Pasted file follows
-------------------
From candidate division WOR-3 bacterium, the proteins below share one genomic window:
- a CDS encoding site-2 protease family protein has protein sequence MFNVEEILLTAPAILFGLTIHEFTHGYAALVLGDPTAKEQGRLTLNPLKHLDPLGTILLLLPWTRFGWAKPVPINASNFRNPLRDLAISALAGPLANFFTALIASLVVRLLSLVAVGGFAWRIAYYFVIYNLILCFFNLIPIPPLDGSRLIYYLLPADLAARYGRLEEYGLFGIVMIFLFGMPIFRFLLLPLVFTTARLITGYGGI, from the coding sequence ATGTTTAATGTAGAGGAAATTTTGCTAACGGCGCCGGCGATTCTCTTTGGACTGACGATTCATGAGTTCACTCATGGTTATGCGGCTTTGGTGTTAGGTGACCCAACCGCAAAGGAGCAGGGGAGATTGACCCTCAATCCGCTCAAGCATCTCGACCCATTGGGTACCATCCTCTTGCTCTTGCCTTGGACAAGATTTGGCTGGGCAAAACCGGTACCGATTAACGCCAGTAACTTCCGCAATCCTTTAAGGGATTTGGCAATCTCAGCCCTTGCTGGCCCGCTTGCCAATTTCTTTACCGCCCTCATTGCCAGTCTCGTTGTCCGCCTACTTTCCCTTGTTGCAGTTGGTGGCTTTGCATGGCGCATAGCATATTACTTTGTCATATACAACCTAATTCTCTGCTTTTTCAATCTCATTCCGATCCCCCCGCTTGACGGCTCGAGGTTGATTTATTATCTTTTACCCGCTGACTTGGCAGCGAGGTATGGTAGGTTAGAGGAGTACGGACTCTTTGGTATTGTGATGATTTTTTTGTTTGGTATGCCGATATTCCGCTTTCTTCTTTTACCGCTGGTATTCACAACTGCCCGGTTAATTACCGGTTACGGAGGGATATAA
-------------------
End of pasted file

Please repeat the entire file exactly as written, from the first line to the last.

From candidate division WOR-3 bacterium, the proteins below share one genomic window:
- a CDS encoding site-2 protease family protein has protein sequence MFNVEEILLTAPAILFGLTIHEFTHGYAALVLGDPTAKEQGRLTLNPLKHLDPLGTILLLLPWTRFGWAKPVPINASNFRNPLRDLAISALAGPLANFFTALIASLVVRLLSLVAVGGFAWRIAYYFVIYNLILCFFNLIPIPPLDGSRLIYYLLPADLAARYGRLEEYGLFGIVMIFLFGMPIFRFLLLPLVFTTARLITGYGGI, from the coding sequence ATGTTTAATGTAGAGGAAATTTTGCTAACGGCGCCGGCGATTCTCTTTGGACTGACGATTCATGAGTTCACTCATGGTTATGCGGCTTTGGTGTTAGGTGACCCAACCGCAAAGGAGCAGGGGAGATTGACCCTCAATCCGCTCAAGCATCTCGACCCATTGGGTACCATCCTCTTGCTCTTGCCTTGGACAAGATTTGGCTGGGCAAAACCGGTACCGATTAACGCCAGTAACTTCCGCAATCCTTTAAGGGATTTGGCAATCTCAGCCCTTGCTGGCCCGCTTGCCAATTTCTTTACCGCCCTCATTGCCAGTCTCGTTGTCCGCCTACTTTCCCTTGTTGCAGTTGGTGGCTTTGCATGGCGCATAGCATATTACTTTGTCATATACAACCTAATTCTCTGCTTTTTCAATCTCATTCCGATCCCCCCGCTTGACGGCTCGAGGTTGATTTATTATCTTTTACCCGCTGACTTGGCAGCGAGGTATGGTAGGTTAGAGGAGTACGGACTCTTTGGTATTGTGATGATTTTTTTGTTTGGTATGCCGATATTCCGCTTTCTTCTTTTACCGCTGGTATTCACAACTGCCCGGTTAATTACCGGTTACGGAGGGATATAA